God Bless You: Spring 2024

God Bless You: Spring 2024

Do you remember the story of Isaac and his twin sons, Esau and Jacob? As he was approaching death, Isaac planned to give his blessing to his elder son, Esau. But Rebekah, Isaac’s wife, believed the blessing should be placed on the younger son, Jacob, instead.  So, they tricked Isaac—who was old and blind—into giving his blessing to Jacob.

Much could be written about this episode, but what has always struck me about the story is that everyone—Isaac, Esau, Jacob and Rebekah—understood and accepted the fact that this blessing had power. It wasn’t just some empty words. As one author writes, the blessing communicated “life, strength and authority.” Through these words, Jacob “was made blessed.” And because the blessing had this kind of power, it couldn’t be undone.

I think about this truth every time I am privileged to offer the blessing at the end of our worship services. I recognize that, through the words I speak, I am both announcing something that is true—that God loves you and wants to bless you—and bringing that truth into existence by saying it out loud.

Does that sound mysterious or strange, or even magical? If so, I’m not sure why it should be so surprising.

After all, we all understand intuitively that words have power. Has anyone ever said to you: “I believe in you,” or “You can do it,” or “I’m proud of you,” or “I love you”? Words like these have the power to change us—to help us see ourselves in a new light, to understand ourselves differently, to recognize our potential in a new way.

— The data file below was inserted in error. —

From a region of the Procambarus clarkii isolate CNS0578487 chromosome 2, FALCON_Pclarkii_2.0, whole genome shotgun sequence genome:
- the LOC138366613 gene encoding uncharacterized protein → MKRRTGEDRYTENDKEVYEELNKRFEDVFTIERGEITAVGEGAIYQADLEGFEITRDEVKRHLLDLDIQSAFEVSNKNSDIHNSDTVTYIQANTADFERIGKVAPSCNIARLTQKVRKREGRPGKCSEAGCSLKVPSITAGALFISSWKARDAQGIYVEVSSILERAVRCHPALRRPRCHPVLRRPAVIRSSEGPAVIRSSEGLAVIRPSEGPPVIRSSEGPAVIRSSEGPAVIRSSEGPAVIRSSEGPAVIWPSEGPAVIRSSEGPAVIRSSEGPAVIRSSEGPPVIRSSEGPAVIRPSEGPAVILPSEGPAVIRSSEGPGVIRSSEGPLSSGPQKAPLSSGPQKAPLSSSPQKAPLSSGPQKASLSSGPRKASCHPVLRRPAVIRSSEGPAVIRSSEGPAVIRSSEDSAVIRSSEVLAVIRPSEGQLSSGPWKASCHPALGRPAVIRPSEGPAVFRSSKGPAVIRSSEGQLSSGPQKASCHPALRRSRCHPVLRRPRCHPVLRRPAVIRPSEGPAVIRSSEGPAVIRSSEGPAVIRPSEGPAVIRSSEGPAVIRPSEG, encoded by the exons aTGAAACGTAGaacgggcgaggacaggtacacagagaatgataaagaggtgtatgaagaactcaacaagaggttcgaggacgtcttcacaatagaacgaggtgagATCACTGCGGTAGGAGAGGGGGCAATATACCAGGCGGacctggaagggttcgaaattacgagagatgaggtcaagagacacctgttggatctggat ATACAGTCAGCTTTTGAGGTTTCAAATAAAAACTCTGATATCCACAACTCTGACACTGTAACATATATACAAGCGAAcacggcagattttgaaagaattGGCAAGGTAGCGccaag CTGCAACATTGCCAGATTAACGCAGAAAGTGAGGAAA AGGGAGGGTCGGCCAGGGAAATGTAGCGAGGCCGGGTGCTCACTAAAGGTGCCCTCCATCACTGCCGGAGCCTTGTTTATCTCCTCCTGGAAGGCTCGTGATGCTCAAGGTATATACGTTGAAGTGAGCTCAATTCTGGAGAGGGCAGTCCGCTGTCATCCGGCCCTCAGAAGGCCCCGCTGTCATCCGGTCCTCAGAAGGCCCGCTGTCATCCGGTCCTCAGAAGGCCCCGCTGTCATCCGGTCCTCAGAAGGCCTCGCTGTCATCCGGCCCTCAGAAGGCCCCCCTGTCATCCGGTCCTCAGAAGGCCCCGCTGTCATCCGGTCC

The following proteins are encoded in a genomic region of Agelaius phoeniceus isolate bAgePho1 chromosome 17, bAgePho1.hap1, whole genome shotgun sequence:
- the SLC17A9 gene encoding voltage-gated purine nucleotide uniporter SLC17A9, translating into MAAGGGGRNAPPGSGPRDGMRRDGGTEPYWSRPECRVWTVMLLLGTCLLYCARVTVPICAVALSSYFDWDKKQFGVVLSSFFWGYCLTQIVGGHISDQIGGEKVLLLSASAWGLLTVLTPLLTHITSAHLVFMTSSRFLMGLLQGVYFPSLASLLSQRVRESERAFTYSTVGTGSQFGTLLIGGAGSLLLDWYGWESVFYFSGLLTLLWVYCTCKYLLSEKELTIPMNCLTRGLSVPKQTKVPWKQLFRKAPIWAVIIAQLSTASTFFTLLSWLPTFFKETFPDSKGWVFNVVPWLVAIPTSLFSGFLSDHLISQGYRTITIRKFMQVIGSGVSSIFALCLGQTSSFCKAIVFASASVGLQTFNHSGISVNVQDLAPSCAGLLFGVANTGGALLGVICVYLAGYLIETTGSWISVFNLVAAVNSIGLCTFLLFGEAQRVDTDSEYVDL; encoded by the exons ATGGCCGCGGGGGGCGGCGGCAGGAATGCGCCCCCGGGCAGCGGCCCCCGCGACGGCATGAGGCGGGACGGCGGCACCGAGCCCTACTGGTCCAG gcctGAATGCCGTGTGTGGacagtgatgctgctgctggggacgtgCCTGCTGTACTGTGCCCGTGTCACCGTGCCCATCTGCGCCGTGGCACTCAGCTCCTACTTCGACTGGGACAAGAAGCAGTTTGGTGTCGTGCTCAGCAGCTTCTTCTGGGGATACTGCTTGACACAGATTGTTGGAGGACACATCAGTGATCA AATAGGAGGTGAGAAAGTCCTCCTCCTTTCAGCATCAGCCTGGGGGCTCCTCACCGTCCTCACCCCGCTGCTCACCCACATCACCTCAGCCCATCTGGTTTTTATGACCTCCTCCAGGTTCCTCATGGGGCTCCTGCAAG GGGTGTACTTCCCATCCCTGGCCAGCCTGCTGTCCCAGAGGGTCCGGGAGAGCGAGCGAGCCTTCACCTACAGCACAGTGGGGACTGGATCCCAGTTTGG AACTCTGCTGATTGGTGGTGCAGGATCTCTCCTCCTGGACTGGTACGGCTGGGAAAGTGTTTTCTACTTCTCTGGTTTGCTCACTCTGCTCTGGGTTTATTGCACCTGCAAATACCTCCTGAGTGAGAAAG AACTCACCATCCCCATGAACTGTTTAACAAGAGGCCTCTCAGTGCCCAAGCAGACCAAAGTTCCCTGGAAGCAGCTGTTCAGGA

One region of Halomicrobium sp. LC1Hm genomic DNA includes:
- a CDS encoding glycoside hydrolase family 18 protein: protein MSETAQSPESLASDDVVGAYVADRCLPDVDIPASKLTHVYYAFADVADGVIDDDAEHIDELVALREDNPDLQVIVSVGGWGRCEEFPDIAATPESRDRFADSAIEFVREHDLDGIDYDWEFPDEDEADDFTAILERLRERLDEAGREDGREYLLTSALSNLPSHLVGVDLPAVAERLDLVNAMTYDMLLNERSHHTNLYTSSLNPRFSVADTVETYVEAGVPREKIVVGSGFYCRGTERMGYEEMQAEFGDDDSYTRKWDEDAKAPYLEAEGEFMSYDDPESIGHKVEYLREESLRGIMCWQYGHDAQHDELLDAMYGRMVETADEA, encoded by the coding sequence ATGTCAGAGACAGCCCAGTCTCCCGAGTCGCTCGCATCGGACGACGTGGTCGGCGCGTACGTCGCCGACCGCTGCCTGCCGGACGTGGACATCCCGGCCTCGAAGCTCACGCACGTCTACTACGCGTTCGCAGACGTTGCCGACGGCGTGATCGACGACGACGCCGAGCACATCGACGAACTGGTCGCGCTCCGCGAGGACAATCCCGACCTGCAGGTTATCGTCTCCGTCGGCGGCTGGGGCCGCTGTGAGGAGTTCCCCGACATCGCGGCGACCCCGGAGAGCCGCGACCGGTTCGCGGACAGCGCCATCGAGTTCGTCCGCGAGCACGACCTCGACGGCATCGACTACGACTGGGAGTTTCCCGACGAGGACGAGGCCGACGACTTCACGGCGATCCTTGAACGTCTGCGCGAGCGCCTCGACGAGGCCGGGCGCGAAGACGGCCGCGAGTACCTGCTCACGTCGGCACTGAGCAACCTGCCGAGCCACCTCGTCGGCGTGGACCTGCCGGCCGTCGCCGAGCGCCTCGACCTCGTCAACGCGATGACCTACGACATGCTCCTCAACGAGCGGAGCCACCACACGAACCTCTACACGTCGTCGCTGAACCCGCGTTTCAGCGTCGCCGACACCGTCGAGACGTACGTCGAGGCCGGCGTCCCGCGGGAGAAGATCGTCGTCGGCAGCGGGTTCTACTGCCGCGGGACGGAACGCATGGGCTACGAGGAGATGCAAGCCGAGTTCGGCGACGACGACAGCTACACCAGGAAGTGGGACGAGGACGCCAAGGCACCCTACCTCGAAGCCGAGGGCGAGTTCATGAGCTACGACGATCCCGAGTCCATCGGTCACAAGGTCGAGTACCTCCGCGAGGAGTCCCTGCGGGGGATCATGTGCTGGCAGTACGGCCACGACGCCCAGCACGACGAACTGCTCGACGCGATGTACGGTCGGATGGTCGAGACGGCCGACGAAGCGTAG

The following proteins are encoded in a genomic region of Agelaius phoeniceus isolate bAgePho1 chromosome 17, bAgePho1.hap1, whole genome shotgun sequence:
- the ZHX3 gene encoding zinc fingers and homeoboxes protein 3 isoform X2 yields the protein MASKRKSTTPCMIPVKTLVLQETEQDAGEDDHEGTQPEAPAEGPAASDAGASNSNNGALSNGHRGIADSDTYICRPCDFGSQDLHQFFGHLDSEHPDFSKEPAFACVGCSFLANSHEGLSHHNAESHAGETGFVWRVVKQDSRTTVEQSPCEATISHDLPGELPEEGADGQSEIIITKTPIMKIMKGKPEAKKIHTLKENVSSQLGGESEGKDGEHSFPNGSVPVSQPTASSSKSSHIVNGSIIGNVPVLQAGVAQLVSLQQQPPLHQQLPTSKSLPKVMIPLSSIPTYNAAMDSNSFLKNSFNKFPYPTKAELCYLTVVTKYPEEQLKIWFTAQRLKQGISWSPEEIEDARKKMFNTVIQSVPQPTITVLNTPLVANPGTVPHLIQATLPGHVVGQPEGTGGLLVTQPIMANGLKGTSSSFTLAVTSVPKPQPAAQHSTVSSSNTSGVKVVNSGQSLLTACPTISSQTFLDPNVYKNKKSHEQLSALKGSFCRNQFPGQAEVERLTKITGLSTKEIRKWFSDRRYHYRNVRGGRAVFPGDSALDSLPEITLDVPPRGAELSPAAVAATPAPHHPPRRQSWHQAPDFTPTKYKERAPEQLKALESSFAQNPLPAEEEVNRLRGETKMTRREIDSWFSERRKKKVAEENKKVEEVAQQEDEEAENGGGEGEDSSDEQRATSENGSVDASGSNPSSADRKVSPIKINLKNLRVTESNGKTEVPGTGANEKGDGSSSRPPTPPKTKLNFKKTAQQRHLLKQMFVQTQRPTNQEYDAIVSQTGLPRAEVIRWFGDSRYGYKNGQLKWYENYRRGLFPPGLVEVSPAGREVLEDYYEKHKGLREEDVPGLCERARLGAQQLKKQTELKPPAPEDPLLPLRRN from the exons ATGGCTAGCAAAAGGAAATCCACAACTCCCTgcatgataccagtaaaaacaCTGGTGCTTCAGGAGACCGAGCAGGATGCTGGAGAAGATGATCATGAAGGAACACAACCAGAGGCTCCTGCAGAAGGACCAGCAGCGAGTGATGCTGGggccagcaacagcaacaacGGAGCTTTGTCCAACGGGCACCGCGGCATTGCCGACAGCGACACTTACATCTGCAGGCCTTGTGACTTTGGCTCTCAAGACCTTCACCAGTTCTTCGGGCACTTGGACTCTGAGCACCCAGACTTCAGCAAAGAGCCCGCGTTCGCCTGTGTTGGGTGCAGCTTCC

The opposite is also true, of course. Has anyone ever said: “What’s wrong with you?” or “Why are you so dumb?” or “You’ll never amount to anything”? Again, those kinds of words have tremendous power—to limit us, to defeat us, and to make us stop believing in ourselves.

It’s good to reflect on this truth. It’s good to be reminded that what we say does, in fact, have the power to either bless or curse others. And it’s important for us as Christians to do what we can to focus on the former, and to limit the latter.

But if we’re going to do that, first we need to actually hear and believe and trust that we ourselves have been blessed by a God who loves us. In a world filled with the noise of all kinds of messages that make this difficult to hear, it’s important that we are reminded of this again and again and again. So, today, please hear these words, which are filled with truth, with beauty, and yes, with power:

Beloved, you are God’s own: holy, washed, renewed.
God bless you and keep you,
shower you with mercy,
fill you with courage,
and give you peace.
In the name of Jesus. Amen.

Blessedly Yours,

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